Hans is "the perfect storm" & globalwarming contributed

Two storms have merged and created "a perfect storm", Hans, over Sweden and Norway. Frederik Schenk tells us about it.

Forskare Frederik Schenk visar på en skärm ur storm Hans ligger ovanför Sverige

Storm Hans (or Zacharias/Petar) with ~979 hPa is already the next major cyclonic summer storm after Poly (4-7 July 2023 with up to 148 km/h; 92 mph) bringing devastating floods to Sweden & Norway. In several ways, Hans is "the perfect storm" & globalwarming contributed.

Frederik Schenks post på X/twitter , augusti 9 2023.


But why are Geologists interested in storms?

While storm Hans is clearly more intense in terms of rain and flooding due to global warming, we still don't know so much about long-term changes regarding the frequency and intensity of winter or summer storms or whether storm tracks changed their path in the past in response to changes in climate forcing. In a storminess research project let by Malin Kylander, several researchers at IGV study past storminess in various sedimental systems in the Euro-Atlantic region for the last up to 10.000 years. These reconstructions are crucial to understand if and how storms change due to warming or cooling and evaluate whether our climate models capture such changes. "As an atmospheric scientist, it is fascinating to observe first changes in real storms while in the same time learning more and more about them in the past," says Frederik Schenk.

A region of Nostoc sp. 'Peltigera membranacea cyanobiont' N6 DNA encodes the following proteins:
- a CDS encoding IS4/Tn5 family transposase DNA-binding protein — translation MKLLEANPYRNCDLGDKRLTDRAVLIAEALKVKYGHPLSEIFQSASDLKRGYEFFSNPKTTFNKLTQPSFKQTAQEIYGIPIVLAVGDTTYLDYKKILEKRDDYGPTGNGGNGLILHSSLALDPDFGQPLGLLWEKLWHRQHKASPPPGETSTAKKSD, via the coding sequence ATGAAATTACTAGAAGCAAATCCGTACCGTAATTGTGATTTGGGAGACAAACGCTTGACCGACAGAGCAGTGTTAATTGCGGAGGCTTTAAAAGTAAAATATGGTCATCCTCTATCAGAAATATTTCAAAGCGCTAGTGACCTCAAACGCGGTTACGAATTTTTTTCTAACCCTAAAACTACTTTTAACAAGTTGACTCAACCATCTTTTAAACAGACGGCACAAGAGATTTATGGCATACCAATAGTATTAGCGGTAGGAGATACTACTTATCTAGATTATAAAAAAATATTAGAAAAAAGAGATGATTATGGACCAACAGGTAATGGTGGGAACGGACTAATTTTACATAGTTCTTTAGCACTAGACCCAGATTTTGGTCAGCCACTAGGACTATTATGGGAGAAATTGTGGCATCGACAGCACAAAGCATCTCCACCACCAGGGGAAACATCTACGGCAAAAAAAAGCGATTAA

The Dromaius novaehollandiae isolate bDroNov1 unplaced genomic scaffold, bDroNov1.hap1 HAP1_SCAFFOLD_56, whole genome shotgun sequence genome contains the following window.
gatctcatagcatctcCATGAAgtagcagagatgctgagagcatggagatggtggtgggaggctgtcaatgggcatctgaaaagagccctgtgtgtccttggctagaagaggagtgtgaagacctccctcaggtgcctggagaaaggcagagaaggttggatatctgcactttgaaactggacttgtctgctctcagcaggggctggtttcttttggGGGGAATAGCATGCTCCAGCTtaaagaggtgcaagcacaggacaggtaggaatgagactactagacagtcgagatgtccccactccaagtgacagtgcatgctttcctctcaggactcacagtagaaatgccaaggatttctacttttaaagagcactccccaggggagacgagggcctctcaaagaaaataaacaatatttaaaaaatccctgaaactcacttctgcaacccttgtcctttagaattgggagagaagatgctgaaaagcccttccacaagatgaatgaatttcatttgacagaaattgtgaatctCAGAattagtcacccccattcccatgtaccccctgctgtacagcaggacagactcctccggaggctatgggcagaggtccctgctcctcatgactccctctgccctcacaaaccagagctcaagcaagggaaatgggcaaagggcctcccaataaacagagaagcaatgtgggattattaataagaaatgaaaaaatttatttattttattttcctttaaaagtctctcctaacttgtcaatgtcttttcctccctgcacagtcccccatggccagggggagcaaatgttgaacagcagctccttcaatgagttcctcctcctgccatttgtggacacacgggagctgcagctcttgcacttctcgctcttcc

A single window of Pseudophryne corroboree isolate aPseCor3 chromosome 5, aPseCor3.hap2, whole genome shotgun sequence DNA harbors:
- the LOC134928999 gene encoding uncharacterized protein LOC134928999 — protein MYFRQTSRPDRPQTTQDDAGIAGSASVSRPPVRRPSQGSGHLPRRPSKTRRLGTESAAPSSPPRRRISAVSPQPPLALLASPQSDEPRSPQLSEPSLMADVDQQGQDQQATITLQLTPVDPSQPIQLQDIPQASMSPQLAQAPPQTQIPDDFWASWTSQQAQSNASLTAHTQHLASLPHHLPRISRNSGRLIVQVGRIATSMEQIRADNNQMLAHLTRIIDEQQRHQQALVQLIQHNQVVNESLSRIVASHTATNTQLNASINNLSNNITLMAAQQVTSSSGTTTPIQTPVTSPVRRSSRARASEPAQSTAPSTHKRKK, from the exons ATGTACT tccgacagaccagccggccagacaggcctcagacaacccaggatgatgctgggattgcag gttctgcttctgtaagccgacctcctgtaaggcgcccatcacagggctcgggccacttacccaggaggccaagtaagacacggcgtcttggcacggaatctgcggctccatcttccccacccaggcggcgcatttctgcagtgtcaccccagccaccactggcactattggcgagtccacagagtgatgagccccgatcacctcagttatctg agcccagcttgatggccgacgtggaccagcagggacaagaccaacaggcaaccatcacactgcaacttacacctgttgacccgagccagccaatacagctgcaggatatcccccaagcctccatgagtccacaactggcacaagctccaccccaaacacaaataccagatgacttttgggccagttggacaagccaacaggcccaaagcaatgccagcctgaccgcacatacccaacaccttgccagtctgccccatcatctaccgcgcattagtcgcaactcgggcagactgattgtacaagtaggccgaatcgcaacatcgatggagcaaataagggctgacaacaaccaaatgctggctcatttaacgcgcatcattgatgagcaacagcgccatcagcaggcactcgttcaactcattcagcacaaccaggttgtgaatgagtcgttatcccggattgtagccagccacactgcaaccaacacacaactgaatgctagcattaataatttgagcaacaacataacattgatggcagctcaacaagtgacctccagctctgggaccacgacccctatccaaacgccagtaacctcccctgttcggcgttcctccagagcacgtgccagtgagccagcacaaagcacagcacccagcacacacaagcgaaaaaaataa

dator skärm med meteoroligsk karta om strom Hans

Video clip from Aktuellt on SVT2, where researcher Frederik Schenk talks about storm "Hans".

See the clip here

More about storms

Project: Storminess in the Eastern North Atlantic Region

Severe winter windstorms have become an increasingly common occurrence in the eastern North Atlantic over the last few decades. This increase in storminess is thought to be a result of global warming and is therefore expected to intensify in the future. There is however, low confidence in available projections and we are not able to accurately predict future storminess. This is significant considering that European storms have caused 85,000 deaths and an estimated €350 billion in damage over the last three decades.

Read about Storminess in the Eastern North Atlantic Region